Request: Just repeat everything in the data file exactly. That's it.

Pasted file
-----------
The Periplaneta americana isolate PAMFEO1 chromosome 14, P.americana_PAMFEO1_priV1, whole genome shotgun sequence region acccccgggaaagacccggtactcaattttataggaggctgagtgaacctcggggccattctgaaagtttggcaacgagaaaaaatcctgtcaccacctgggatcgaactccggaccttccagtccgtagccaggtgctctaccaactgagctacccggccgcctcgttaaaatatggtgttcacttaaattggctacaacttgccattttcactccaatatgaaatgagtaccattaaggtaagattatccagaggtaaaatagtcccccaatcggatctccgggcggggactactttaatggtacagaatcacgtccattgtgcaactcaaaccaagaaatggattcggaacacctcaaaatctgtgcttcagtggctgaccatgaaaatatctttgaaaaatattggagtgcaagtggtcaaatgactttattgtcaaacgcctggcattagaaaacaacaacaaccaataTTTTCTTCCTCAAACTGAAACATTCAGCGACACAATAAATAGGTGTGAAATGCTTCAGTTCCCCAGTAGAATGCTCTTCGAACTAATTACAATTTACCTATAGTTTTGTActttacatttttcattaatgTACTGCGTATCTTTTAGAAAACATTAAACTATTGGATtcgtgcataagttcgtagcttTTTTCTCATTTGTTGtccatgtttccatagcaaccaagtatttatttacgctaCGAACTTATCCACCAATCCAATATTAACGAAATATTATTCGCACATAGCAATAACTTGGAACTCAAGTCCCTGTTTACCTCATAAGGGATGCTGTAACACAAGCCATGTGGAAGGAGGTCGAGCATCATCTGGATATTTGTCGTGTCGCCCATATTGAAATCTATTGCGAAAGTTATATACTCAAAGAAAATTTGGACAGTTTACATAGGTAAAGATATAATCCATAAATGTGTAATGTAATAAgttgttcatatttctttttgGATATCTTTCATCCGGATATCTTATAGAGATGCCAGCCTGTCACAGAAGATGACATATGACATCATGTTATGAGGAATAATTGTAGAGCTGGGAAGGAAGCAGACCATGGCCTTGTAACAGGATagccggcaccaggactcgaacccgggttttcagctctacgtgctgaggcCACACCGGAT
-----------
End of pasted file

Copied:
The Periplaneta americana isolate PAMFEO1 chromosome 14, P.americana_PAMFEO1_priV1, whole genome shotgun sequence region acccccgggaaagacccggtactcaattttataggaggctgagtgaacctcggggccattctgaaagtttggcaacgagaaaaaatcctgtcaccacctgggatcgaactccggaccttccagtccgtagccaggtgctctaccaactgagctacccggccgcctcgttaaaatatggtgttcacttaaattggctacaacttgccattttcactccaatatgaaatgagtaccattaaggtaagattatccagaggtaaaatagtcccccaatcggatctccgggcggggactactttaatggtacagaatcacgtccattgtgcaactcaaaccaagaaatggattcggaacacctcaaaatctgtgcttcagtggctgaccatgaaaatatctttgaaaaatattggagtgcaagtggtcaaatgactttattgtcaaacgcctggcattagaaaacaacaacaaccaataTTTTCTTCCTCAAACTGAAACATTCAGCGACACAATAAATAGGTGTGAAATGCTTCAGTTCCCCAGTAGAATGCTCTTCGAACTAATTACAATTTACCTATAGTTTTGTActttacatttttcattaatgTACTGCGTATCTTTTAGAAAACATTAAACTATTGGATtcgtgcataagttcgtagcttTTTTCTCATTTGTTGtccatgtttccatagcaaccaagtatttatttacgctaCGAACTTATCCACCAATCCAATATTAACGAAATATTATTCGCACATAGCAATAACTTGGAACTCAAGTCCCTGTTTACCTCATAAGGGATGCTGTAACACAAGCCATGTGGAAGGAGGTCGAGCATCATCTGGATATTTGTCGTGTCGCCCATATTGAAATCTATTGCGAAAGTTATATACTCAAAGAAAATTTGGACAGTTTACATAGGTAAAGATATAATCCATAAATGTGTAATGTAATAAgttgttcatatttctttttgGATATCTTTCATCCGGATATCTTATAGAGATGCCAGCCTGTCACAGAAGATGACATATGACATCATGTTATGAGGAATAATTGTAGAGCTGGGAAGGAAGCAGACCATGGCCTTGTAACAGGATagccggcaccaggactcgaacccgggttttcagctctacgtgctgaggcCACACCGGAT